Working With Clients Who Have Fixed Mindsets

There are numerous ways that psychotherapists can help clients with fixed mindsets  change to a growth mindset.  I find this particularly important for those who feel a sense of shame and uselessness because they are not experiencing a sense of purpose and effectiveness in their lives.   It is especially important for those who are retired and don’t have their jobs to give them the structure and sense of usefulness.   But there are  a few caveats.

       First, the mindset concept is not bi-modal,  but is on a continuum.  Some people are very rigid in their fixed beliefs, not even trying  to undertake  creative, intellectual  or physical activities.   Others, like Ron, whom I discussed in my last blog, at least keep attempting to become involved in meaningful, creative projects, albeit with limited success.  Second, a person can have a fixed mindset in one area, e.g., athletic activities; but have a growth mindset in another area, e.g.,  intellectual endeavors.   For example, a past client was a hunter and a good mechanic.  He did a lot of home repairs and remodeling his house.  He had no fears about venturing into unknown forested areas to hunt.  He even sometimes used a bow and arrow to hunt with!  But he felt extremely awkward in any social situation, and avoided  them if he possibly could.  He didn’t think that he had the ability to make “small talk” with strangers, and believed he could never become better at it.   Thus he had a growth mindset in hunting and in doing home repairs, but had  a fixed mindset about social interactions and his relationships with people in general.  

Another very important issue is how driven the person is to master a particular activity.  I have seen many people who were not given as children any instruction or support in a particular activity but got the idea that he or she had to be a success in the activity.  This person is put into an almost impossible bind: “I have to do this, but I don’t think I can.”  I will give an example of that dilemma as I have experienced it personally.  

My father was a very skilled person when it came to building, repairing, playing a sport or a musical instrument.  He worked as a machinist and made beautiful things  on a lathe. He could overhaul the engine in his car, fix a toaster, build structures.   But he never included me in his building or repairing activities. When I was about nine or ten  my father was preparing the paint for  some bookcases he had built.  I thought that painting would be a fun thing to do and expressed some interest in doing it with him.   But he demanded that before I starting painting, I stir the paint in the can.  Unlike today, the paints of that era were oil based and the paint was separated, the oil being on top.  I stirred and stirred and stirred, finally became bored and tired, told him I didn’t want to do it anymore, stopped and went off to read a book.    He didn’t insist that I keep stirring the paint, but it would probably have been better for me if he had.  It would have been a good opportunity to spend some time with my Dad and given me the idea that I could accomplish something like that if I stuck to it.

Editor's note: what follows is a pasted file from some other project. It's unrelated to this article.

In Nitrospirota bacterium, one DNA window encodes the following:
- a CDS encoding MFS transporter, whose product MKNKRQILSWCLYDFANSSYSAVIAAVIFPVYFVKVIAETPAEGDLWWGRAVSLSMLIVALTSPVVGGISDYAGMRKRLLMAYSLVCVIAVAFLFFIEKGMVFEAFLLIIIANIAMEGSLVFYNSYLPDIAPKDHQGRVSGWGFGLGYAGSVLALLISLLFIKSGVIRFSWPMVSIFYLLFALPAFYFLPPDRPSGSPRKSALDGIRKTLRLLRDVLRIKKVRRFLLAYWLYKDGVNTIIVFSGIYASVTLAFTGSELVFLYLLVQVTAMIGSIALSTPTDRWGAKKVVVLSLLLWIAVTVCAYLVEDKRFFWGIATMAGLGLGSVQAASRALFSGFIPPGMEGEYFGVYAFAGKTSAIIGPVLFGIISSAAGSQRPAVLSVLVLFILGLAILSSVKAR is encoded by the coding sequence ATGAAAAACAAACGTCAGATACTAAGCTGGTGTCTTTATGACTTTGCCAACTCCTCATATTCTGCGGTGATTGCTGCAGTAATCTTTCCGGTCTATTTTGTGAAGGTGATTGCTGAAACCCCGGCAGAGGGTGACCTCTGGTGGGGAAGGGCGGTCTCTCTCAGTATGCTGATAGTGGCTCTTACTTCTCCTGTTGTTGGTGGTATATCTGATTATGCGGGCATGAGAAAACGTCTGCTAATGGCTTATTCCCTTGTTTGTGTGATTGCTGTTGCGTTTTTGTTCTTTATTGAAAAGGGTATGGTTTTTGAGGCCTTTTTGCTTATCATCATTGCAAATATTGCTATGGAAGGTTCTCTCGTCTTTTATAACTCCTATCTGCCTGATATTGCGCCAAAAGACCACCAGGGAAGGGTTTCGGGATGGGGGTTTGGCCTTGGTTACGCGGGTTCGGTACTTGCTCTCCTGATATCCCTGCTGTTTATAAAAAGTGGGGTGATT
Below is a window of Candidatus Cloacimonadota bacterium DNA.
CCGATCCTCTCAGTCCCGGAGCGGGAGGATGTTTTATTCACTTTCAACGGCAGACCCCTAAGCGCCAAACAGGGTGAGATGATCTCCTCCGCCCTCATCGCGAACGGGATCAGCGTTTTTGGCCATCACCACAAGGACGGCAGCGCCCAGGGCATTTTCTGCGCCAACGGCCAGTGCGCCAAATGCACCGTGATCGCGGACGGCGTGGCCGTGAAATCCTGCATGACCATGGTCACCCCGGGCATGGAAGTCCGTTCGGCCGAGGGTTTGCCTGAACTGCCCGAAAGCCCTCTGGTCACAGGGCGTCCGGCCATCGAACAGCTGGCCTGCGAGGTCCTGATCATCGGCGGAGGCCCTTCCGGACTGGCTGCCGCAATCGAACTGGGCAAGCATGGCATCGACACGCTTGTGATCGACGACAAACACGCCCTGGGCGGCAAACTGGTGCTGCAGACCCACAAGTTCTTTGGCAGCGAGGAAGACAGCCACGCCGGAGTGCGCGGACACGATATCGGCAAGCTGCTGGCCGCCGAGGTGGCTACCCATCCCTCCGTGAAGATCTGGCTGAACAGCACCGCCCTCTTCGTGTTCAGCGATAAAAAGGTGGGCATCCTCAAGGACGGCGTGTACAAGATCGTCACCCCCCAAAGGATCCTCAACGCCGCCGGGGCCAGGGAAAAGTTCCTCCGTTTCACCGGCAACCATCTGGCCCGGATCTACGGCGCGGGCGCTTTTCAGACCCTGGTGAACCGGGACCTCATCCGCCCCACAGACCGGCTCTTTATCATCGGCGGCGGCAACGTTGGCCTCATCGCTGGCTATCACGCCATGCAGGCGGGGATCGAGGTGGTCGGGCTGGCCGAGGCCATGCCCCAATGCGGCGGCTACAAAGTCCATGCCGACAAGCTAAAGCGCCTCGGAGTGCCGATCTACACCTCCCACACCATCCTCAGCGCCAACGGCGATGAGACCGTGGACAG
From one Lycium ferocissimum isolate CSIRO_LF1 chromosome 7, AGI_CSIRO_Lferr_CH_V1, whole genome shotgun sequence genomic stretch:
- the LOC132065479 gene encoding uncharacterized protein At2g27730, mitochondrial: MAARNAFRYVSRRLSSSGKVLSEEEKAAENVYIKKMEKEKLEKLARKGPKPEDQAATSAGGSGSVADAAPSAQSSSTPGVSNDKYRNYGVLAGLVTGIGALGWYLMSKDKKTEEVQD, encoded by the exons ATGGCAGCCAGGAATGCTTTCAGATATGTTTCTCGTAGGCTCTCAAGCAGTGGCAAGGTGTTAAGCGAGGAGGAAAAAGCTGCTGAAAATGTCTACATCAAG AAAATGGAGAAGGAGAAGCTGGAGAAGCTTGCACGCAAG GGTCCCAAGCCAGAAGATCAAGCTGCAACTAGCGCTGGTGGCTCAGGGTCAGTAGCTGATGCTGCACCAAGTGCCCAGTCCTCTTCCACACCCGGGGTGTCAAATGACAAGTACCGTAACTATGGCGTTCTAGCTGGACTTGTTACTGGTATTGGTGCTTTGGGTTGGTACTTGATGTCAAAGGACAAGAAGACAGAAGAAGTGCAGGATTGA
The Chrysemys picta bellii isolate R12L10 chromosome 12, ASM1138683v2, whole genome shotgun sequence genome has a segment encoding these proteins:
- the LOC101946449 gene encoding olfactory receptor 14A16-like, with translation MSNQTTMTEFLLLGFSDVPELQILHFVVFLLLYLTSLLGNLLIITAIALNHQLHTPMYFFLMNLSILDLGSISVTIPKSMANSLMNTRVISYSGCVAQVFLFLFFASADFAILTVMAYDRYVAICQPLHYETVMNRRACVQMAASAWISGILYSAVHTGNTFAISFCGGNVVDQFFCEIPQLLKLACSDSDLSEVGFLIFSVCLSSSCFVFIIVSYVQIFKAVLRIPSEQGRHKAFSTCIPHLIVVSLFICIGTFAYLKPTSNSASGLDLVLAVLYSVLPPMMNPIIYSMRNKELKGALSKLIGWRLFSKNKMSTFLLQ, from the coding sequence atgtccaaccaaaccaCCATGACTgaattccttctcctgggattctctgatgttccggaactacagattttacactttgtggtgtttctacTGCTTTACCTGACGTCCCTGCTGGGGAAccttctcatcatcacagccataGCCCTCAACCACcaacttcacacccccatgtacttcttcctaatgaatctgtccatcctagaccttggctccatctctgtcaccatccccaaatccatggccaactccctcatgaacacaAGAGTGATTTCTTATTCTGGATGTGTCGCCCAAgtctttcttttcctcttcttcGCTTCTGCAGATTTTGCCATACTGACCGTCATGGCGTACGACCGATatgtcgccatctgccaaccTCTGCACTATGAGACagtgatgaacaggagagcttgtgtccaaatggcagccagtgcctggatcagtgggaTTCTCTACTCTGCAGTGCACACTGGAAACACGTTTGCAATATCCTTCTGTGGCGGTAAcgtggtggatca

We moved to Los Angeles when I was 14 and when I turned 16, I asked him to teach me to drive.  He told me that before he would do that, I would have to learn how to overhaul the engine in his car.   I was shocked and indignant.  None of my friends who were my age were required by their fathers to learn auto mechanics before being taught to drive.  And again, he didn’t insist or make it sound like a fun thing to do.  He let me not do it and never did teach me to drive.  If he had indicated he really wanted me to do an activity like that with him, I would have not only learned about how to repair a car, but would have a closer relationship with my Dad.

Years later I bought a fixer-up house in Venice, California and thought that I should be able to some of the remodeling.  One day I was trying to install a new electrical box and was having trouble with the wiring.  I noticed as I struggled  that I was sweating profusely, feeling frustrated and getting more and more angry.  I  suddenly realized I was feeling shame that I was having so much difficulty.  I thought that I must be really stupid, an abject failure.  I then realized that I was expecting myself to do something I had never been taught to do.  Because my father did things like that seemingly effortlessly, I thought I should be able to do it  too.  There was a part of me I now realize had a fixed mindset, that I was utterly incompetent when it came to home repairs.

I also have had a fixed mindset about math,  but feel–have a growth mindset– about  interacting with other people, including other health professionals.  Without that self-confidence, I would never have felt able to create a new, viable private practice in the Portland area in 2003.